Sept of the Shrouded Rock

The Sept of the Shrouded Rock guards the shrouded-rock-caern located in James Island.

The Sept

Visiting the Caern






For the original inhabitants of the Olympic Peninsula, the highest peaks of the mountains were the only refuges during the Great Floods at the beginning of time. For the Elwha Klallam people, that peak was Mount Carrie; for the Skokomish, it was a peak west of Mount Ellinor. The Thunderbird figure of the Hoh tribe lived on Mount Olympus, in a den under Blue Glacier. People in the Skokomish, Quinault, and Elwha watersheds regularly traveled into the high country to hunt elk, gather huckleberries and beargrass, and perform spirit quests. Trails across the mountains allowed members of the various tribes to visit and trade with each other. The cross-Olympic expeditions of the 1890s found tree blazes that they took to mark Indian trails.

The mountains were originally called "Sun-a-do" by the Duwamish Indians, while the first European to see them, the Spanish navigator Juan Pérez, named Mount Olympus "Santa Rosalia", in 1774

Though readily visible from many parts of western Washington, especially Seattle, the interior was almost entirely unexplored until 1885, when 2nd Lt. Joseph P. O'Neil of the 14th Infantry, stationed at Fort Vancouver, led a small expedition into the northern Olympics from Port Angeles. O’Neil led an expedition of 3 enlisted men, 2 civilian engineers, and 8 mules out of Port Angeles in July 1885. The expedition cut a mule trail from Port Angeles up to Hurricane Ridge and camped near the current site of the national park visitor center. From there, they explored and built trail to the east and south, exploring the upper Dungeness and Dosewallips River watersheds, and to Cameron Basin near Mount Cameron. O’Neil was recalled by the Army in August to be transferred to Fort Leavenworth in Kansas, and the expedition had to return to Fort Townsend. The Obstruction Peak Road and portions of the Hurricane Ridge Road and the Klahane Ridge, Grand Pass and Lost Pass trails in Olympic National Park originated with the mule trails built by this expedition.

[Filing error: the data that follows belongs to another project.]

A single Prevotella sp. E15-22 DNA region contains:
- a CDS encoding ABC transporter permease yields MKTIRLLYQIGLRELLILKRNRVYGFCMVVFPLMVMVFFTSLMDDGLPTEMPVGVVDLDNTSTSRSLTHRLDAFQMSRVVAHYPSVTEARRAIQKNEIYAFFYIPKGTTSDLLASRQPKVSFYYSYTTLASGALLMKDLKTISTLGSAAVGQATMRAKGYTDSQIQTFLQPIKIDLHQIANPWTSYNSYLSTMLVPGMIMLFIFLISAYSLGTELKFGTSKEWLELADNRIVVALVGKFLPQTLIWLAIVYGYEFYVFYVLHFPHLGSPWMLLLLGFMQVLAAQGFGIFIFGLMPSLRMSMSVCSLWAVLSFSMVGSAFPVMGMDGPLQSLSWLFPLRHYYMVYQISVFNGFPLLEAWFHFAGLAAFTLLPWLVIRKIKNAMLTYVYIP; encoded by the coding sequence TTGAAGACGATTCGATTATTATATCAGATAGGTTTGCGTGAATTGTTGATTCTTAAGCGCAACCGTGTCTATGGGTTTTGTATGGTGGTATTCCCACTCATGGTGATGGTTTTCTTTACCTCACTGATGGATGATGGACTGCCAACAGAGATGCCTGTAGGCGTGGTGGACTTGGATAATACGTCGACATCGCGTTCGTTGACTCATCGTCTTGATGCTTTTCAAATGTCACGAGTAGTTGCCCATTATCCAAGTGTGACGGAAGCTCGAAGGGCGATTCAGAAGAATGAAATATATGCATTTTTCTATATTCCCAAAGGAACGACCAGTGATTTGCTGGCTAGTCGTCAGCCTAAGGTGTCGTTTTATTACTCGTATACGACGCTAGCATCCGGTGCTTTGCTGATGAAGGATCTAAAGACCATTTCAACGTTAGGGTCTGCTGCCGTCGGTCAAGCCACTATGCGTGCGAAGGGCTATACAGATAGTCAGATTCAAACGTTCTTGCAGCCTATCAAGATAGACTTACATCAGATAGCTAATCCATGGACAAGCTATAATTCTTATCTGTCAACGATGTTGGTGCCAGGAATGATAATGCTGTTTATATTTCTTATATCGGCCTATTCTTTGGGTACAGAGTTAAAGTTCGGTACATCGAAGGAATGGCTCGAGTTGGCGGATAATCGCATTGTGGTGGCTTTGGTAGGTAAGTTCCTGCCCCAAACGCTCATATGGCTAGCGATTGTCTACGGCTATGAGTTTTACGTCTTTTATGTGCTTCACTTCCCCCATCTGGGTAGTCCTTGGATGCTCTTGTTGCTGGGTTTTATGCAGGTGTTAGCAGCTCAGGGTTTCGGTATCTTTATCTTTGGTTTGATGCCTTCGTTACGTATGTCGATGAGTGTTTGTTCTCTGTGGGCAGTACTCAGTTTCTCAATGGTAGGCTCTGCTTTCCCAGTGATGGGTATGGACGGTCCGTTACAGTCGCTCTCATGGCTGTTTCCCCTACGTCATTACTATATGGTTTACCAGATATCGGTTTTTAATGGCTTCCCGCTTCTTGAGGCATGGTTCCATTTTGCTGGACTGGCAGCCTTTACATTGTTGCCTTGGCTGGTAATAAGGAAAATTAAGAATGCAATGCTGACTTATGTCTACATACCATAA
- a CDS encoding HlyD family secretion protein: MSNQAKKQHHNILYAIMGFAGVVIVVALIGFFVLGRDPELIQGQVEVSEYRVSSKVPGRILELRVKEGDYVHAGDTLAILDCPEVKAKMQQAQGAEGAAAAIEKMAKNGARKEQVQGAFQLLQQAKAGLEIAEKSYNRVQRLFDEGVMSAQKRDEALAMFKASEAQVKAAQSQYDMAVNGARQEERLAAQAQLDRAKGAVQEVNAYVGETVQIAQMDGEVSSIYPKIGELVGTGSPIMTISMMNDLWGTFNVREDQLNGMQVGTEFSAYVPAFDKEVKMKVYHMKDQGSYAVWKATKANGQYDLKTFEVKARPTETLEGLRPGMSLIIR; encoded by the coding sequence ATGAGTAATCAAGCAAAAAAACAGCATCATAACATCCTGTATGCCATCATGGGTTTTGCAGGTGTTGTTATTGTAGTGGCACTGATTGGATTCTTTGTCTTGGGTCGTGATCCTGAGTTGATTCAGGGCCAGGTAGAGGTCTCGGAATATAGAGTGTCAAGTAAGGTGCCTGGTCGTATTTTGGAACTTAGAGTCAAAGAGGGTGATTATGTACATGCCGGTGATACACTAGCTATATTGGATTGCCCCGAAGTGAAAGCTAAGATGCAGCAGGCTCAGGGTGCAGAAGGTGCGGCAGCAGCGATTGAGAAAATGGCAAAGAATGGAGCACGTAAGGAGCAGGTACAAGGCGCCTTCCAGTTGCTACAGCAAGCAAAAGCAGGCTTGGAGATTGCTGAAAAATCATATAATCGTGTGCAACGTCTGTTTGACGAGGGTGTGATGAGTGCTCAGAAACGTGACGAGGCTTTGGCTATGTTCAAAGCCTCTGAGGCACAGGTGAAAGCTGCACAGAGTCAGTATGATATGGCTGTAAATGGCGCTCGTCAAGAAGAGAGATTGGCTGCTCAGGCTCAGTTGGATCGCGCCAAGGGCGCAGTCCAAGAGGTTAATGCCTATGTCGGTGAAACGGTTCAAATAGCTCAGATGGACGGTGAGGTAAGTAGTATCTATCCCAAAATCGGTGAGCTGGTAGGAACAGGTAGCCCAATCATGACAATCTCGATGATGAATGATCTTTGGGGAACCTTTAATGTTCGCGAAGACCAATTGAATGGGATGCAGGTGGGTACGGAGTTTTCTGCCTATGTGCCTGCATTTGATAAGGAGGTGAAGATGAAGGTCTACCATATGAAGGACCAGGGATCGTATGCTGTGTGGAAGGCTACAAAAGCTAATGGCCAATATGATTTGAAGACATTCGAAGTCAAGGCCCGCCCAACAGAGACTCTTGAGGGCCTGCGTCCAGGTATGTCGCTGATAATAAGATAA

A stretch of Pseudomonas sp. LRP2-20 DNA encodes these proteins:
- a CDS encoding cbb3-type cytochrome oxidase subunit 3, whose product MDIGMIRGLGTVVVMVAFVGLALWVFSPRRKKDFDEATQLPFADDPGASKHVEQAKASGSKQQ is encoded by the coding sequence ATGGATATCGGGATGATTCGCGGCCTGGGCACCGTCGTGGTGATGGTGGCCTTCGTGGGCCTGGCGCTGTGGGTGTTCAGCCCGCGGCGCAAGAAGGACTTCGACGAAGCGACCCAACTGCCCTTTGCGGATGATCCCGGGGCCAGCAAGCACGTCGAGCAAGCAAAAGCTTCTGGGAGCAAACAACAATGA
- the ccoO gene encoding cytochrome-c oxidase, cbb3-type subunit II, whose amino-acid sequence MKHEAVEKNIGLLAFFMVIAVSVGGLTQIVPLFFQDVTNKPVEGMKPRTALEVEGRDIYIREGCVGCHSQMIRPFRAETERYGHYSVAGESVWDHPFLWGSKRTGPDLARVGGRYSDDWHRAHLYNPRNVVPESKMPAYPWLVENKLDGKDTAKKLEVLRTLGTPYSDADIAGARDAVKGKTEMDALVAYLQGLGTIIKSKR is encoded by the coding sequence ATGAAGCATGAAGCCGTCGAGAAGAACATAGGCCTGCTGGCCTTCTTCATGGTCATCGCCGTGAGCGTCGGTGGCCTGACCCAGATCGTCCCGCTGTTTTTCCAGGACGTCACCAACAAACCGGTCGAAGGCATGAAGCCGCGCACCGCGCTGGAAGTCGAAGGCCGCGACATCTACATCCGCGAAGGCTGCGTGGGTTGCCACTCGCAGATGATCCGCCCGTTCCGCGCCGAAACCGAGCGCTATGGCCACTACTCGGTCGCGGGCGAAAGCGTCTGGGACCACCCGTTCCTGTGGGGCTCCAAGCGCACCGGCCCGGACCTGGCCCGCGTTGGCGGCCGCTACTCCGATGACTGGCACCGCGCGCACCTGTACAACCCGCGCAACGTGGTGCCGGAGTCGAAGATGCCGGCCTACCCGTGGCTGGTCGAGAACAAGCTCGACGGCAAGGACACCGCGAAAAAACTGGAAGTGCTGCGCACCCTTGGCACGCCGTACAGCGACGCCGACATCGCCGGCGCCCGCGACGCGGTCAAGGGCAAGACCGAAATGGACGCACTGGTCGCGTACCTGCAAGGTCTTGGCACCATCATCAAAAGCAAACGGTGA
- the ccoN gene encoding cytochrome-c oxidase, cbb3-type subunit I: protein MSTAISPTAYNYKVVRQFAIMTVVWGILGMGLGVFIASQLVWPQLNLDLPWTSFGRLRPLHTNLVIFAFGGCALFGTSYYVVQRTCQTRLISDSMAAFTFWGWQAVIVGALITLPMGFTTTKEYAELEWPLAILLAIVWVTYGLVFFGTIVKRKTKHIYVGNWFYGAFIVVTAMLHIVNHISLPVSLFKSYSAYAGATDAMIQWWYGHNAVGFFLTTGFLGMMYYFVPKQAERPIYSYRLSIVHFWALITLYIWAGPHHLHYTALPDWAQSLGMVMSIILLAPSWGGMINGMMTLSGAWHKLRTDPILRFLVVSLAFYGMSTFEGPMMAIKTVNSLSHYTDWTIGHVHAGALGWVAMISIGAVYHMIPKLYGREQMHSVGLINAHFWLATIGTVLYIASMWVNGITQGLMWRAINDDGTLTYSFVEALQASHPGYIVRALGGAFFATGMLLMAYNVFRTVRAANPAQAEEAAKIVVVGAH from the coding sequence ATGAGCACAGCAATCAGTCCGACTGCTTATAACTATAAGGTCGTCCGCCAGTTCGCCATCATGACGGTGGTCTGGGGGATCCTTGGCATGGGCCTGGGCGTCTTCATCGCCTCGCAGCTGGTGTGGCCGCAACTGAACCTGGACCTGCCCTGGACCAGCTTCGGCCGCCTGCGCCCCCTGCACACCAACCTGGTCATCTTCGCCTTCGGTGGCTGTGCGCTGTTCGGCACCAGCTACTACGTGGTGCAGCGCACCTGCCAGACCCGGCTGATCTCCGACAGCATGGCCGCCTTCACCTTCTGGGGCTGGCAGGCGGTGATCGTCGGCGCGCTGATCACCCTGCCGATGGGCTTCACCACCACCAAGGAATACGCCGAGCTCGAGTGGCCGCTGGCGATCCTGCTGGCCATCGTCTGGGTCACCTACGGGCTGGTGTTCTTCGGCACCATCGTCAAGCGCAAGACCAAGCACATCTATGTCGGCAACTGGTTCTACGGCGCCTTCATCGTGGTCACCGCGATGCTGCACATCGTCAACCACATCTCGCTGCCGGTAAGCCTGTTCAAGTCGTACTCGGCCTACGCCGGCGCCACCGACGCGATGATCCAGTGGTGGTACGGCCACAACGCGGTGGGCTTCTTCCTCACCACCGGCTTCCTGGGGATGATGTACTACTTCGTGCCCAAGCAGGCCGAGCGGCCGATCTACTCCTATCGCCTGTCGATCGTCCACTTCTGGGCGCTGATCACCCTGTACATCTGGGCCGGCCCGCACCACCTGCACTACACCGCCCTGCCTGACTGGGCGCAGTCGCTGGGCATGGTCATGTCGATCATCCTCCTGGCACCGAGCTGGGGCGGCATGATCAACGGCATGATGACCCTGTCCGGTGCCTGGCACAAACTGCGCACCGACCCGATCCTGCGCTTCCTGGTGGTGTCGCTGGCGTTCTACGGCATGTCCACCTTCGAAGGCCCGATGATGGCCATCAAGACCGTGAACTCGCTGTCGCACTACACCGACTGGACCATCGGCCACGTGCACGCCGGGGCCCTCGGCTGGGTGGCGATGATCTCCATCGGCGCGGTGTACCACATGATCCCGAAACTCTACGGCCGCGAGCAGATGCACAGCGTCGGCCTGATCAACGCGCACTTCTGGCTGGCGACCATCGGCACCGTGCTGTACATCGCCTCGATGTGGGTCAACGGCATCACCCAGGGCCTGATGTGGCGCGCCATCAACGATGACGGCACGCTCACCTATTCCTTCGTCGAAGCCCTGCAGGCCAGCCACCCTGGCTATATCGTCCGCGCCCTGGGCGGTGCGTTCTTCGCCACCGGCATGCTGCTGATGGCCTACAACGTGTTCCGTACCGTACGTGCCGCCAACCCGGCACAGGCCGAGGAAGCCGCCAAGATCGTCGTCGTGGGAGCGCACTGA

According to Edmond S. Meany (1923), Origin of Washington geographic names, citing Joseph A. Costello (1895), The Siwash, their life, legends and tales, the Duwamish used the name Sunh-a-do for the Olympian Mountains (or Coast Range in Costello 1895) ; besides its unclear origin, some references misuse this name for the Native American name of the mountain.

Eight Olympic Peninsula tribes continue to recognize a relationship to the park based on traditional land use, origin, beliefs, mythology and spiritual beliefs and practices. These tribes are the Lower Elwha Klallam, Jamestown S'Klallam, Port Gamble S'Klallam, Skokomish, Quinault, Hoh, Quileute, and Makah. It was the ancestors of the these tribes that lived throughout the Olympic Peninsula, but ceded their lands and waters to the federal government through treaties in 1855 and 1856 and now live on reservations along the shores of the peninsula.

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